We're still more than three months away from the three-year anniversary of the trade that ended Donovan McNabb's reign in Philadelphia. Somehow, it seems longer ago than that.
I remember talking with someone back then who had worked closely with both McNabb and Andy Reid. He wondered which man would prosper without the other - whether we would conclude one day that it was McNabb who'd made Reid look good, or Reid who'd made McNabb look good.
Here at the end of 2012, with
Reid counting the days to dismissal and McNabb retired after flopping in Washington and Minnesota, I would have to say it's a tie. (Donovan pun intended. See footnotes section under "aftermath of 2008 Bengals game.")
Neither man has experienced any sustained success without the other. McNabb never got through a season as a starter after leaving here. Reid hasn't won a playoff game since the day Donovan picked up the phone on the Giants' sideline, 4 years ago next month.
McNabb bemoaned the trade that took him away from the bosom of Eagles Nation the other day on "Daily News Live" on Comcast SportsNet. Pointed out that the 2009 Eagles were 11-4 before losing their final regular-season game at Dallas, then losing there in the first round of the playoffs a week later. He seemed to be saying he was still doing the job, should not have been exiled. Didn't point out that the losses were 24-0 and 34-14, that with the Dallas defensive line dominating the Eagles' offensive line, McNabb was extremely, fatally ineffective.
McNabb is 36 now. The slightly goofy, spacey, aloof quality that kept him from crumbling under the pressure of having to save the franchise early in his career did not age well; later in his career, McNabb needed to settle down, engage, embrace the mantle of leadership, put in more hours off the field. Yet, his only leadership mode was "lighten the mood." (See footnotes section under "playing air guitar in tunnel before final game.") Sometimes, the mood needs something a little deeper than that. McNabb didn't have it.
Similarly, at the point when McNabb left, Reid enjoyed a sterling reputation as a developer of quarterbacks, having gotten credit for both the late-career success of Brett Favre in Green Bay and the development of McNabb into a guy who got the Eagles to five NFC Championship games. There was reason to think Kevin Kolb would be a worthy successor, mostly because Andy said so. And then, 5 months after the trade, when Reid abruptly switched over to Michael Vick, well, that seemed odd but it seemed to work so well for the next few months; at this point in the 2010 season, Andy was a genius again. Except the 2010 Eagles used up all their good fortune on that miraculous comeback at the Giants, Dec. 19, and didn't win another game.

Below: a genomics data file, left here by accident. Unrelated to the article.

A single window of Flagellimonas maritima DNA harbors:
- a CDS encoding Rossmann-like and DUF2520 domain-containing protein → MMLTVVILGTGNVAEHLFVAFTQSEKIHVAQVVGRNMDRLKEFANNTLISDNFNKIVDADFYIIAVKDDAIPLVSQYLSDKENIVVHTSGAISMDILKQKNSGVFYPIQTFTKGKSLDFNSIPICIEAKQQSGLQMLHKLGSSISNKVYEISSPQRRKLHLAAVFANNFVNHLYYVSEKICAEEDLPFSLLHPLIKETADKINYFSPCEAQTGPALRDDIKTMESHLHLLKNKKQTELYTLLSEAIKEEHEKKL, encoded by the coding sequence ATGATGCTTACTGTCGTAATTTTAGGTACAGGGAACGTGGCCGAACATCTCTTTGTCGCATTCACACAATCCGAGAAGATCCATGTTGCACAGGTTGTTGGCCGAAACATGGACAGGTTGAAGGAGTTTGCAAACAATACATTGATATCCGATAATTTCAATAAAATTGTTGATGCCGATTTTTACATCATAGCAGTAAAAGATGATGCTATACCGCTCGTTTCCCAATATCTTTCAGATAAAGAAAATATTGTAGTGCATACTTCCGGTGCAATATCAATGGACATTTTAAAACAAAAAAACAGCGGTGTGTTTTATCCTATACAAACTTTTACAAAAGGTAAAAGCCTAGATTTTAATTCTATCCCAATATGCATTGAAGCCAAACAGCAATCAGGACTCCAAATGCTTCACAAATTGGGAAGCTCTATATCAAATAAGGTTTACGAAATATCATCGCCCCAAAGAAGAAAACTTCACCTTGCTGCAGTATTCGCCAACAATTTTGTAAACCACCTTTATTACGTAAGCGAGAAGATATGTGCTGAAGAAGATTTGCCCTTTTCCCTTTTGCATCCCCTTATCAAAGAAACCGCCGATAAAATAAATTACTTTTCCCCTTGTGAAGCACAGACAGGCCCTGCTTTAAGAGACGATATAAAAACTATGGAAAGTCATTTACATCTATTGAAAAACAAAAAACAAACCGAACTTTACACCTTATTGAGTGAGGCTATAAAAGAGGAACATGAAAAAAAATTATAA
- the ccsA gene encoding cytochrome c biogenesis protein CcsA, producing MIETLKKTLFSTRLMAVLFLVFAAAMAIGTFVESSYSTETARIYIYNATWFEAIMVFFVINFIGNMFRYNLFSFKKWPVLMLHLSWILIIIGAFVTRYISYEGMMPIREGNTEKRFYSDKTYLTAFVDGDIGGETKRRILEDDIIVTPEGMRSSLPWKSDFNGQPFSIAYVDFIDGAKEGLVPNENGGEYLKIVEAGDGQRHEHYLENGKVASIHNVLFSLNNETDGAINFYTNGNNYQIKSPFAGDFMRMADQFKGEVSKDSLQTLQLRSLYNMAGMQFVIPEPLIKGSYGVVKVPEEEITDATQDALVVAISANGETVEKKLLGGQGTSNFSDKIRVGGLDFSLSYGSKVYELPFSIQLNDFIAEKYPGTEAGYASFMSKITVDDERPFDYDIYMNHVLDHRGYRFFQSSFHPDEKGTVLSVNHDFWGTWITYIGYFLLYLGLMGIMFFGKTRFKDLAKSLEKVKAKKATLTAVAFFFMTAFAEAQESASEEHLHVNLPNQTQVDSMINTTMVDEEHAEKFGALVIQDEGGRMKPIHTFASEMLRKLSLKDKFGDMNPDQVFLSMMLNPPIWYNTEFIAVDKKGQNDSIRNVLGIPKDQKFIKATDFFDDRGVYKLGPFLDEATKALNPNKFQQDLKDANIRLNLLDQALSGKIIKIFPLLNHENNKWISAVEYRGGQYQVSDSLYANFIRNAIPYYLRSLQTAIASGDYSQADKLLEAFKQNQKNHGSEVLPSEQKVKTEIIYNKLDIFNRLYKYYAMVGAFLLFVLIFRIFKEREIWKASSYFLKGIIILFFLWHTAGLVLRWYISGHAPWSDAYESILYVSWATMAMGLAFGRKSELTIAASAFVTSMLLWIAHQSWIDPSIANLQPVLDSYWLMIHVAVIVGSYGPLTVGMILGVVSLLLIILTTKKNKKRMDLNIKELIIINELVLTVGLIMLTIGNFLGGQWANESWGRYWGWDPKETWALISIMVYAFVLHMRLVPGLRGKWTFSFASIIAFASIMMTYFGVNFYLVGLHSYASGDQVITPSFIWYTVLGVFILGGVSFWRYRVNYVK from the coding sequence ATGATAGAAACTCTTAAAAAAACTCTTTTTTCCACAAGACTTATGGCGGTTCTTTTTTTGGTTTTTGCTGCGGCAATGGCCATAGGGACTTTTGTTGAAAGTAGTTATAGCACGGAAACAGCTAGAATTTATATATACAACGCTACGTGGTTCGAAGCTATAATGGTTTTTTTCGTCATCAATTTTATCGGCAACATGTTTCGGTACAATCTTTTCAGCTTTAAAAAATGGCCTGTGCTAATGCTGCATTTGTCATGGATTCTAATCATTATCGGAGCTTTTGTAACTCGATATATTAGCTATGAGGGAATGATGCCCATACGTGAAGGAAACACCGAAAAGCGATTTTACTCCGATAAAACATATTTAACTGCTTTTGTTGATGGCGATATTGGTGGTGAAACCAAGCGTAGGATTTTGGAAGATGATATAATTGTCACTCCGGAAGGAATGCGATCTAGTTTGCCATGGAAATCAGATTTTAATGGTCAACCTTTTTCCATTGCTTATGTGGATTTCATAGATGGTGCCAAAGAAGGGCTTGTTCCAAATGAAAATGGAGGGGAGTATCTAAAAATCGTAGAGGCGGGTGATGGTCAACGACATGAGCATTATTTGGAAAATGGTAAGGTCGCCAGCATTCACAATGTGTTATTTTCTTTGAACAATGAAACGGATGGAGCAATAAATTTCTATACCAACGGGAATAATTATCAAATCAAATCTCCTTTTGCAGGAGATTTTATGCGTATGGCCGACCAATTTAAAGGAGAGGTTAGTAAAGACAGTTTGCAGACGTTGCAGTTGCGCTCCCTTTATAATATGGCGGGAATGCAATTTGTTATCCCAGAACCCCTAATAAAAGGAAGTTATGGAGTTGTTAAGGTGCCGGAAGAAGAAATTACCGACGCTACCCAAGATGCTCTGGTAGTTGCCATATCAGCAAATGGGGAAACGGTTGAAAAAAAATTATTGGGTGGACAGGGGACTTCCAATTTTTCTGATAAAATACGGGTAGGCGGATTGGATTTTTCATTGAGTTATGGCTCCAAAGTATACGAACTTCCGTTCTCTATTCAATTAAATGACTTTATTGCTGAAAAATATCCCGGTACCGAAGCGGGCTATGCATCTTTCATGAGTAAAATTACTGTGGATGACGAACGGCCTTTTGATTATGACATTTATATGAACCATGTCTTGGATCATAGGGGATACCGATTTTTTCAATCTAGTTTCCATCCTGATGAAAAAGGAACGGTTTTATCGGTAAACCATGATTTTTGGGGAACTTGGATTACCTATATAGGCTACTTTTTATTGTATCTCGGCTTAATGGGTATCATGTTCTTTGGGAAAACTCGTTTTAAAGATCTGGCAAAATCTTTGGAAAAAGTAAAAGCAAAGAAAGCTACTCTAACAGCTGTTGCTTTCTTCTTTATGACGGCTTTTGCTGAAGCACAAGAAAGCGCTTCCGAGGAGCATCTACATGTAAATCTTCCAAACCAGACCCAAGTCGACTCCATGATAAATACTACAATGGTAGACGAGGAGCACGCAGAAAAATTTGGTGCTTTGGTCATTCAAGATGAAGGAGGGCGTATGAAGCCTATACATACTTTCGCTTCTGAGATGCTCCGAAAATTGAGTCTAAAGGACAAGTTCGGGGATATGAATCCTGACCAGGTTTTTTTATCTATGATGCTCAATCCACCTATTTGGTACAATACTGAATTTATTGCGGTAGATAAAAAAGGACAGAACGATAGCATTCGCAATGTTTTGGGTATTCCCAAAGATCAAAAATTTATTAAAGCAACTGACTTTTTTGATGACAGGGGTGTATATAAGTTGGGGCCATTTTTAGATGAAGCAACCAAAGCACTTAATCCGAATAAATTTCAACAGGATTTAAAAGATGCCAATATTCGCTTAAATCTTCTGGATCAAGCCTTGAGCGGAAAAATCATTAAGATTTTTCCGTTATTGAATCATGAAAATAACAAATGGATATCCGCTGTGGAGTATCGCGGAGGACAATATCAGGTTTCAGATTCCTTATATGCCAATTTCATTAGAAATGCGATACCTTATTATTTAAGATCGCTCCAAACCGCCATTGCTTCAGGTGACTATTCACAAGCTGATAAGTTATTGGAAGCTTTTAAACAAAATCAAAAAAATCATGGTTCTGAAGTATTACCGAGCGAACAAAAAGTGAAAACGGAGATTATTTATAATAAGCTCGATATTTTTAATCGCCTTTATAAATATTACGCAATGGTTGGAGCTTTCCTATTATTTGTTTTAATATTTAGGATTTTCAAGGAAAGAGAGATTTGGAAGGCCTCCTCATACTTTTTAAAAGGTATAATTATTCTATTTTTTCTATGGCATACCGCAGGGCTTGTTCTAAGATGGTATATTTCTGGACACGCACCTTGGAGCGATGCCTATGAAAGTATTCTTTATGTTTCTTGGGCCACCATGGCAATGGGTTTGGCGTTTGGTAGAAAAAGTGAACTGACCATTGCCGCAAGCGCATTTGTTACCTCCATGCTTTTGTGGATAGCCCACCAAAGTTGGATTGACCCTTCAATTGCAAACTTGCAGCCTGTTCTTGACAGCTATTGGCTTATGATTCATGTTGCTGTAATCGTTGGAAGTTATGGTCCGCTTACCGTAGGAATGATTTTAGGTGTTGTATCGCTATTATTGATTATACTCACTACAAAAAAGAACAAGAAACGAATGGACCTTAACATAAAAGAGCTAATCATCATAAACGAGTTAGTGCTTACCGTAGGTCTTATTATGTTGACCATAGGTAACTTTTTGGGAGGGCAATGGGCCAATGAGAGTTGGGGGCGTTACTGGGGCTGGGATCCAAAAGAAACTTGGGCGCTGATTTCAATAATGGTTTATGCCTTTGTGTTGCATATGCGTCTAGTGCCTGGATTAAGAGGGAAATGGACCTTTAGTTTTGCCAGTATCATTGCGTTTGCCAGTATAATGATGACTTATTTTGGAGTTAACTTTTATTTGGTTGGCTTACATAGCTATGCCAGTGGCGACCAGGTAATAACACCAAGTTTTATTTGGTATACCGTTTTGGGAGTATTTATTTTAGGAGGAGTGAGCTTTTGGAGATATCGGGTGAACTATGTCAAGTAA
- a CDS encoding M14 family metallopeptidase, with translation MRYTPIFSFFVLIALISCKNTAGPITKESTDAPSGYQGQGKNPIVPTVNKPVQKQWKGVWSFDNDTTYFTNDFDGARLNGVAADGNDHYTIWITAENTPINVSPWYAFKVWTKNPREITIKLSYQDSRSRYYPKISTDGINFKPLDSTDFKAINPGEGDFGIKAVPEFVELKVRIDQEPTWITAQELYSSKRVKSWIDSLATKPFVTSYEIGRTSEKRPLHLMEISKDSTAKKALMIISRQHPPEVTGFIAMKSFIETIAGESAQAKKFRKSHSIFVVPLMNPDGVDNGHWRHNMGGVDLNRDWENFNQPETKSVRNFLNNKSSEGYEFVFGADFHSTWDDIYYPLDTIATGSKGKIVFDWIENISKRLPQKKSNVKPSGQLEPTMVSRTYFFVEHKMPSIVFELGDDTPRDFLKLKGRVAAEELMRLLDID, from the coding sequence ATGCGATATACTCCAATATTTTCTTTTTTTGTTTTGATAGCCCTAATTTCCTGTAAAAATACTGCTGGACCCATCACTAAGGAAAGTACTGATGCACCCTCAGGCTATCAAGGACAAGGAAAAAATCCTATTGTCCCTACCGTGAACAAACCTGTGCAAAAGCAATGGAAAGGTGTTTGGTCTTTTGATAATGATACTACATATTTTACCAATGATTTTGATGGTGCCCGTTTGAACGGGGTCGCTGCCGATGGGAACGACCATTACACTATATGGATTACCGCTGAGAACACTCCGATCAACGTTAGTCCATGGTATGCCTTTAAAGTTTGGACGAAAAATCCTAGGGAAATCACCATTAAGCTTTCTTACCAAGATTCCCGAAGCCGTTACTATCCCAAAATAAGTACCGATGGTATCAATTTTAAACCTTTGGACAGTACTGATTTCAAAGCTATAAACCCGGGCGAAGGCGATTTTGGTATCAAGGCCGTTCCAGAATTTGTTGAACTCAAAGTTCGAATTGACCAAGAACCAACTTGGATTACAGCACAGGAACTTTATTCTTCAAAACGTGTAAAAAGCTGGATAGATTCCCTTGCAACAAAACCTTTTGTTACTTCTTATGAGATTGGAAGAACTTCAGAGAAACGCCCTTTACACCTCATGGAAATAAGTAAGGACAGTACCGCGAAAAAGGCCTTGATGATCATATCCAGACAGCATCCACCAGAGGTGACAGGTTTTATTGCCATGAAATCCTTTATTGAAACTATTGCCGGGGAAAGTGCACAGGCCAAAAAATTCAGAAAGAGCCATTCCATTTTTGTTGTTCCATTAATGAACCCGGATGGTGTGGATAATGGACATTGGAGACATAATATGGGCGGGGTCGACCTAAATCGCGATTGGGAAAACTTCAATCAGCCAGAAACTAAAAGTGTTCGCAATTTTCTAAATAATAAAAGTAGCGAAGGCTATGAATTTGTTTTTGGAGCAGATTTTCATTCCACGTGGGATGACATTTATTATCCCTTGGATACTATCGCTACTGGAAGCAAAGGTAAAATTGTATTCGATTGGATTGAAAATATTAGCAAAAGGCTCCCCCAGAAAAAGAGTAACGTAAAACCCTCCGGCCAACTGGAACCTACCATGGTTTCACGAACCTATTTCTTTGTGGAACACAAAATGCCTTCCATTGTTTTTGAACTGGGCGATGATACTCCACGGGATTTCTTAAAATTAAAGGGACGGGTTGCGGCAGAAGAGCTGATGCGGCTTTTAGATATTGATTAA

If Andy is really such a great quarterback whisperer, why is Vick headed elsewhere in the coming weeks, needing to prove he's still a viable NFL starter? Why is Arizona, the team he talked into taking Kolb, lacking only the federal declaration of disaster area status?
Based on what's happened since the McNabb trade, can you argue the Eagles would be worse right now if they had never traded him? Well, no. They've missed the playoffs 2 years in a row and are 4-10 this season. They could have played Mike McMahon at quarterback and done that. But would they have won more with McNabb at QB these last 3 years? No to that, as well.
McNabb, who once had the lowest interception rate in NFL history among longtime starters, threw for 18 touchdowns and 17 INTs his final two seasons. The 2009 season was McNabb's equivalent to the last Eagles chance Reid has gotten this season. McNabb didn't get the job done. He didn't inspire confidence in anyone that he was going to get the job done. His trade to Washington on April 4, 2010, was one of the least controversial moves of a franchise player in Philadelphia sports history.
The only angst was over whether trading him within the NFC East was a serious error. It wasn't.
The fan base is extremely disillusioned, as is. Can you imagine where frustration levels would be if the last 3 years had been suffered with Donovan and Andy piloting the ship, if nothing had ever changed?
Only talk-radio hosts would want to live in that world.
Andy stands up for Danny
Andy Reid told reporters Friday that even though Jake Scott has taken 2011 first-round draft pick Danny Watkins' right guard spot for the remainder of the season, Watkins still has promise and can be an NFL starter in the future.
Reid said Watkins' slide started with his high-ankle sprain, which led to the signing of Scott, a 31-year-old, savvy veteran who seems to have helped inexperienced linemates such as center Dallas Reynolds and right tackle Dennis Kelly.
"You let another guy in and then you learn a lesson there," Reid said. "He'll have another opportunity to get in and get himself back in playing. He's a good football player."
Reid indicated the main reason Watkins remains on the bench is that he doesn't want to mess with the chemistry of a line that finally seems to be coming together.
"You want all five of 'em dancing the same dance," Reid said. "If somebody steps in and is doing a pretty good job with it and it works, then you go with that. But he'll have another shot at that."
With fullback Stan Havili sidelined this week by a hamstring injury, the plan was for Chris Polk to play fullback, so Emil Igwenagu could back up Brent Celek at tight end, in the wake of Clay Harbor's season-ending back injury. But Andy Reid said Friday Polk is "doubtful" with continuing turf-toe problems. Doubtful means you aren't playing, 99 times out of 100. So Igwenagu is the fullback Sunday against Washington, and just-signed Evan Moore is the No. 2 tight end, with two Eagles practices under his belt. Should be fun.